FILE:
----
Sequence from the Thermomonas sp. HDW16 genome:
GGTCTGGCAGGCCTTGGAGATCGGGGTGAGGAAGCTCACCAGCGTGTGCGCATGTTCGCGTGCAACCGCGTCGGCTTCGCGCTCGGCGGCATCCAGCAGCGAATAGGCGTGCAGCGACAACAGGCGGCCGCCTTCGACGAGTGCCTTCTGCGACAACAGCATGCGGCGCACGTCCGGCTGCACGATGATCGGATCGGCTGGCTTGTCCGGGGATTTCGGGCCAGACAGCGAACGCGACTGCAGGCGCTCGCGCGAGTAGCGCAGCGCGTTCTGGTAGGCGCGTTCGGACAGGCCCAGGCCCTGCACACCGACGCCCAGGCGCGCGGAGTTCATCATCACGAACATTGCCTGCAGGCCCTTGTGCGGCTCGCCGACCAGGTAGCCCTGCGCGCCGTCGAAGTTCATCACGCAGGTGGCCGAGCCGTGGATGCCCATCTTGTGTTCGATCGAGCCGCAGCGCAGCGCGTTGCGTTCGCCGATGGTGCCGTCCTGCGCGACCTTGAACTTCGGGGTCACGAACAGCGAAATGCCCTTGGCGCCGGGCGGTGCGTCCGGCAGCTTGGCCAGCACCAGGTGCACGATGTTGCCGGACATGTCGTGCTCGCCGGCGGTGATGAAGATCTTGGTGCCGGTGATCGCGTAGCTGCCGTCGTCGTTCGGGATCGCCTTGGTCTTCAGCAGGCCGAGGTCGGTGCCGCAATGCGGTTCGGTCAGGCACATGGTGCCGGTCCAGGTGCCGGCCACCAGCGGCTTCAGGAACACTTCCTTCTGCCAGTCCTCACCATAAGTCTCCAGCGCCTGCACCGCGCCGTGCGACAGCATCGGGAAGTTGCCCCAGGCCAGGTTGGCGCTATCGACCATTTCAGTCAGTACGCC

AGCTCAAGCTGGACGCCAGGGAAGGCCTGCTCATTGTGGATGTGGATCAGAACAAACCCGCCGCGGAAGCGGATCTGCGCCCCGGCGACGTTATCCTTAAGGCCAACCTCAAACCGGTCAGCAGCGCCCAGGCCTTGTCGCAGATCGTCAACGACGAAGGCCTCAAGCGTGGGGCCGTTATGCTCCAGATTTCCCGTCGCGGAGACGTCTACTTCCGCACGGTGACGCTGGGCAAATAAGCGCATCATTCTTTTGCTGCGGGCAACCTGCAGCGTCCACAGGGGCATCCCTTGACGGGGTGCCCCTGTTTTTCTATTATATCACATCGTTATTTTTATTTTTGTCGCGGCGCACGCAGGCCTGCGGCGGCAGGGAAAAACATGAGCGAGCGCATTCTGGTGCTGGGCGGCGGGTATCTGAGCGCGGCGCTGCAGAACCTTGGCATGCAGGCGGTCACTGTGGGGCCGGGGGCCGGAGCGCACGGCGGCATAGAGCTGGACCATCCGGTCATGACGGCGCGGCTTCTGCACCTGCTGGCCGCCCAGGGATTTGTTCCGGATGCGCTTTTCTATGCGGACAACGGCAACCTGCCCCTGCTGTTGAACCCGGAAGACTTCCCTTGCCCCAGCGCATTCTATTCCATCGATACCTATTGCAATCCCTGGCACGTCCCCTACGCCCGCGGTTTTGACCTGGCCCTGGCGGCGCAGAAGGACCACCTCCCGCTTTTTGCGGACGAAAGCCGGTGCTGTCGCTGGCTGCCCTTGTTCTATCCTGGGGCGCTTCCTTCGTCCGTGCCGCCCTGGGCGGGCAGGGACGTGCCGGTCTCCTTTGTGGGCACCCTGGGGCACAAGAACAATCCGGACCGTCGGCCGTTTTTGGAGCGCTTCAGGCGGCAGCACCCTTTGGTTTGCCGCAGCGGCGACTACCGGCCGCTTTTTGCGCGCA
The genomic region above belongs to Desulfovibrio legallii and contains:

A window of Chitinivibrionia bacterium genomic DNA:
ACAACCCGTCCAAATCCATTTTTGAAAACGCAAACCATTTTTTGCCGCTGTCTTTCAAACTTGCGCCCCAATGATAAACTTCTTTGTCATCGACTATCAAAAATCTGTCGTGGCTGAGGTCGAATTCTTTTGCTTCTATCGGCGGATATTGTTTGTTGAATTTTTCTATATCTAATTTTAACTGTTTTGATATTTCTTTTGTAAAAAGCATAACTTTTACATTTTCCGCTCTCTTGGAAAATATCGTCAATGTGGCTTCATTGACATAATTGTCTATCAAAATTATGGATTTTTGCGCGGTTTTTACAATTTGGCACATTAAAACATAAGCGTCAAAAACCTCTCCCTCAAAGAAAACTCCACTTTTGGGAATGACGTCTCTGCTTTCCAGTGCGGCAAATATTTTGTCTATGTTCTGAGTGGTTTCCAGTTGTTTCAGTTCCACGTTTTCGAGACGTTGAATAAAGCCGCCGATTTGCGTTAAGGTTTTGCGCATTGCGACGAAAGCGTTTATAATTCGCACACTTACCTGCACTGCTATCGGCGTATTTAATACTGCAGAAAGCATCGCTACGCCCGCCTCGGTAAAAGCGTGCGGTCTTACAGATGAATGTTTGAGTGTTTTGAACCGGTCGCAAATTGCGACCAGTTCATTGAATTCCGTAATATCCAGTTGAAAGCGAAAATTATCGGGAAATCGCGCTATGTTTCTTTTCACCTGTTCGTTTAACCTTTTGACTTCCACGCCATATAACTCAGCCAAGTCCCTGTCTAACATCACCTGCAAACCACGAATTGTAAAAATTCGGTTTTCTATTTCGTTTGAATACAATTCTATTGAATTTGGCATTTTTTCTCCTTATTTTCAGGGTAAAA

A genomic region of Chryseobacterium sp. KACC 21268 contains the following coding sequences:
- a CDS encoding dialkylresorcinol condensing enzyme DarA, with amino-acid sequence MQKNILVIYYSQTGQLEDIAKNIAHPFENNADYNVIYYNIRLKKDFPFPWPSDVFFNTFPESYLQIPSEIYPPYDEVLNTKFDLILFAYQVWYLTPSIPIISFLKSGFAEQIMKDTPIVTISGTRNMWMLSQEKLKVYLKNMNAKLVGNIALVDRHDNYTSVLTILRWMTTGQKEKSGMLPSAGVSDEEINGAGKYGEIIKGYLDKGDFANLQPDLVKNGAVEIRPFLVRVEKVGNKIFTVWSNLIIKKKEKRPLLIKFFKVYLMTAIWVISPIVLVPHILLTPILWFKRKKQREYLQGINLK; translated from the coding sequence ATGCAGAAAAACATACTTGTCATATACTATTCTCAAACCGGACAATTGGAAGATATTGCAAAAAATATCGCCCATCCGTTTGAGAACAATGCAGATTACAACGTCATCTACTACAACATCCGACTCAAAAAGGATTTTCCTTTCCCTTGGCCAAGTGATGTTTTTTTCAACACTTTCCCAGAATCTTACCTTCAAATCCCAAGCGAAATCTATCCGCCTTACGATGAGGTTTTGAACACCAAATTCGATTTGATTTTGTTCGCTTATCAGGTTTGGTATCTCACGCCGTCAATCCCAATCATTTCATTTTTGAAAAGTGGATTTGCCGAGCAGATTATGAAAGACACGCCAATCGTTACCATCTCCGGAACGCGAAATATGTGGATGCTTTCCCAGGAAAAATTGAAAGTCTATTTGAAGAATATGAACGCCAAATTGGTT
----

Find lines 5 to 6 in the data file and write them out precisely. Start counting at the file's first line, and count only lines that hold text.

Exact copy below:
A window of Chitinivibrionia bacterium genomic DNA:
ACAACCCGTCCAAATCCATTTTTGAAAACGCAAACCATTTTTTGCCGCTGTCTTTCAAACTTGCGCCCCAATGATAAACTTCTTTGTCATCGACTATCAAAAATCTGTCGTGGCTGAGGTCGAATTCTTTTGCTTCTATCGGCGGATATTGTTTGTTGAATTTTTCTATATCTAATTTTAACTGTTTTGATATTTCTTTTGTAAAAAGCATAACTTTTACATTTTCCGCTCTCTTGGAAAATATCGTCAATGTGGCTTCATTGACATAATTGTCTATCAAAATTATGGATTTTTGCGCGGTTTTTACAATTTGGCACATTAAAACATAAGCGTCAAAAACCTCTCCCTCAAAGAAAACTCCACTTTTGGGAATGACGTCTCTGCTTTCCAGTGCGGCAAATATTTTGTCTATGTTCTGAGTGGTTTCCAGTTGTTTCAGTTCCACGTTTTCGAGACGTTGAATAAAGCCGCCGATTTGCGTTAAGGTTTTGCGCATTGCGACGAAAGCGTTTATAATTCGCACACTTACCTGCACTGCTATCGGCGTATTTAATACTGCAGAAAGCATCGCTACGCCCGCCTCGGTAAAAGCGTGCGGTCTTACAGATGAATGTTTGAGTGTTTTGAACCGGTCGCAAATTGCGACCAGTTCATTGAATTCCGTAATATCCAGTTGAAAGCGAAAATTATCGGGAAATCGCGCTATGTTTCTTTTCACCTGTTCGTTTAACCTTTTGACTTCCACGCCATATAACTCAGCCAAGTCCCTGTCTAACATCACCTGCAAACCACGAATTGTAAAAATTCGGTTTTCTATTTCGTTTGAATACAATTCTATTGAATTTGGCATTTTTTCTCCTTATTTTCAGGGTAAAA